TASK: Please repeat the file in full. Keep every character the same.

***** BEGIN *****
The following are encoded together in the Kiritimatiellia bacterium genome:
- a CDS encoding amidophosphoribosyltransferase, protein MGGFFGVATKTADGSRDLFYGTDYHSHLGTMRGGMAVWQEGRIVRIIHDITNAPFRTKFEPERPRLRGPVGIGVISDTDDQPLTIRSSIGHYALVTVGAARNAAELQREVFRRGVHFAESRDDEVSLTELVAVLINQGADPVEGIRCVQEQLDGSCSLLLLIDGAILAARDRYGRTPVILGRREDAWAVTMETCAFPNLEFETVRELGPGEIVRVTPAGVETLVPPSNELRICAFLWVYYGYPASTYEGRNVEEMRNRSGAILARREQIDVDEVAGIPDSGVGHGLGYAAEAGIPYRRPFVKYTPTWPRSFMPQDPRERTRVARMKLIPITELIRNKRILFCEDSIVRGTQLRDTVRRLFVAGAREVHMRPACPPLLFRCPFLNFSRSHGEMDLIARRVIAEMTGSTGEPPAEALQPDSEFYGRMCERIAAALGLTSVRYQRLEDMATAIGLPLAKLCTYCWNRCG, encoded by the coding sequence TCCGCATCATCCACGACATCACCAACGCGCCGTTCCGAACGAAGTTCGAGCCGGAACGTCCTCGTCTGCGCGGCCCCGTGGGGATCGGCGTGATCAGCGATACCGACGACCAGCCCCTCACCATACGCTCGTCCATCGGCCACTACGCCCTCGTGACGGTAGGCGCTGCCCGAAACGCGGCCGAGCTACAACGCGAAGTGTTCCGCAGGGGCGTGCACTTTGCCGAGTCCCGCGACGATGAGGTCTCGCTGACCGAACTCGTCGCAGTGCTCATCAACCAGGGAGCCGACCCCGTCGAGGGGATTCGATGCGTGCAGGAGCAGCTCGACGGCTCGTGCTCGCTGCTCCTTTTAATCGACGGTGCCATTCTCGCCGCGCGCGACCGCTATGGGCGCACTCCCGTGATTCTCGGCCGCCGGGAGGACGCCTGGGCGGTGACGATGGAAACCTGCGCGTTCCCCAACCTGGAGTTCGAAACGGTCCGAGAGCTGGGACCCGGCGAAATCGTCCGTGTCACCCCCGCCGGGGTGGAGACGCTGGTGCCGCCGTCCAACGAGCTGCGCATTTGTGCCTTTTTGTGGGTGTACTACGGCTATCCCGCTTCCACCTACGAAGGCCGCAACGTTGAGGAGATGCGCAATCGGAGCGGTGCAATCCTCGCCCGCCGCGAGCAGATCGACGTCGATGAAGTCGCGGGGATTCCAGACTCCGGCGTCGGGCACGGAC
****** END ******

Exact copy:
The following are encoded together in the Kiritimatiellia bacterium genome:
- a CDS encoding amidophosphoribosyltransferase, protein MGGFFGVATKTADGSRDLFYGTDYHSHLGTMRGGMAVWQEGRIVRIIHDITNAPFRTKFEPERPRLRGPVGIGVISDTDDQPLTIRSSIGHYALVTVGAARNAAELQREVFRRGVHFAESRDDEVSLTELVAVLINQGADPVEGIRCVQEQLDGSCSLLLLIDGAILAARDRYGRTPVILGRREDAWAVTMETCAFPNLEFETVRELGPGEIVRVTPAGVETLVPPSNELRICAFLWVYYGYPASTYEGRNVEEMRNRSGAILARREQIDVDEVAGIPDSGVGHGLGYAAEAGIPYRRPFVKYTPTWPRSFMPQDPRERTRVARMKLIPITELIRNKRILFCEDSIVRGTQLRDTVRRLFVAGAREVHMRPACPPLLFRCPFLNFSRSHGEMDLIARRVIAEMTGSTGEPPAEALQPDSEFYGRMCERIAAALGLTSVRYQRLEDMATAIGLPLAKLCTYCWNRCG, encoded by the coding sequence TCCGCATCATCCACGACATCACCAACGCGCCGTTCCGAACGAAGTTCGAGCCGGAACGTCCTCGTCTGCGCGGCCCCGTGGGGATCGGCGTGATCAGCGATACCGACGACCAGCCCCTCACCATACGCTCGTCCATCGGCCACTACGCCCTCGTGACGGTAGGCGCTGCCCGAAACGCGGCCGAGCTACAACGCGAAGTGTTCCGCAGGGGCGTGCACTTTGCCGAGTCCCGCGACGATGAGGTCTCGCTGACCGAACTCGTCGCAGTGCTCATCAACCAGGGAGCCGACCCCGTCGAGGGGATTCGATGCGTGCAGGAGCAGCTCGACGGCTCGTGCTCGCTGCTCCTTTTAATCGACGGTGCCATTCTCGCCGCGCGCGACCGCTATGGGCGCACTCCCGTGATTCTCGGCCGCCGGGAGGACGCCTGGGCGGTGACGATGGAAACCTGCGCGTTCCCCAACCTGGAGTTCGAAACGGTCCGAGAGCTGGGACCCGGCGAAATCGTCCGTGTCACCCCCGCCGGGGTGGAGACGCTGGTGCCGCCGTCCAACGAGCTGCGCATTTGTGCCTTTTTGTGGGTGTACTACGGCTATCCCGCTTCCACCTACGAAGGCCGCAACGTTGAGGAGATGCGCAATCGGAGCGGTGCAATCCTCGCCCGCCGCGAGCAGATCGACGTCGATGAAGTCGCGGGGATTCCAGACTCCGGCGTCGGGCACGGAC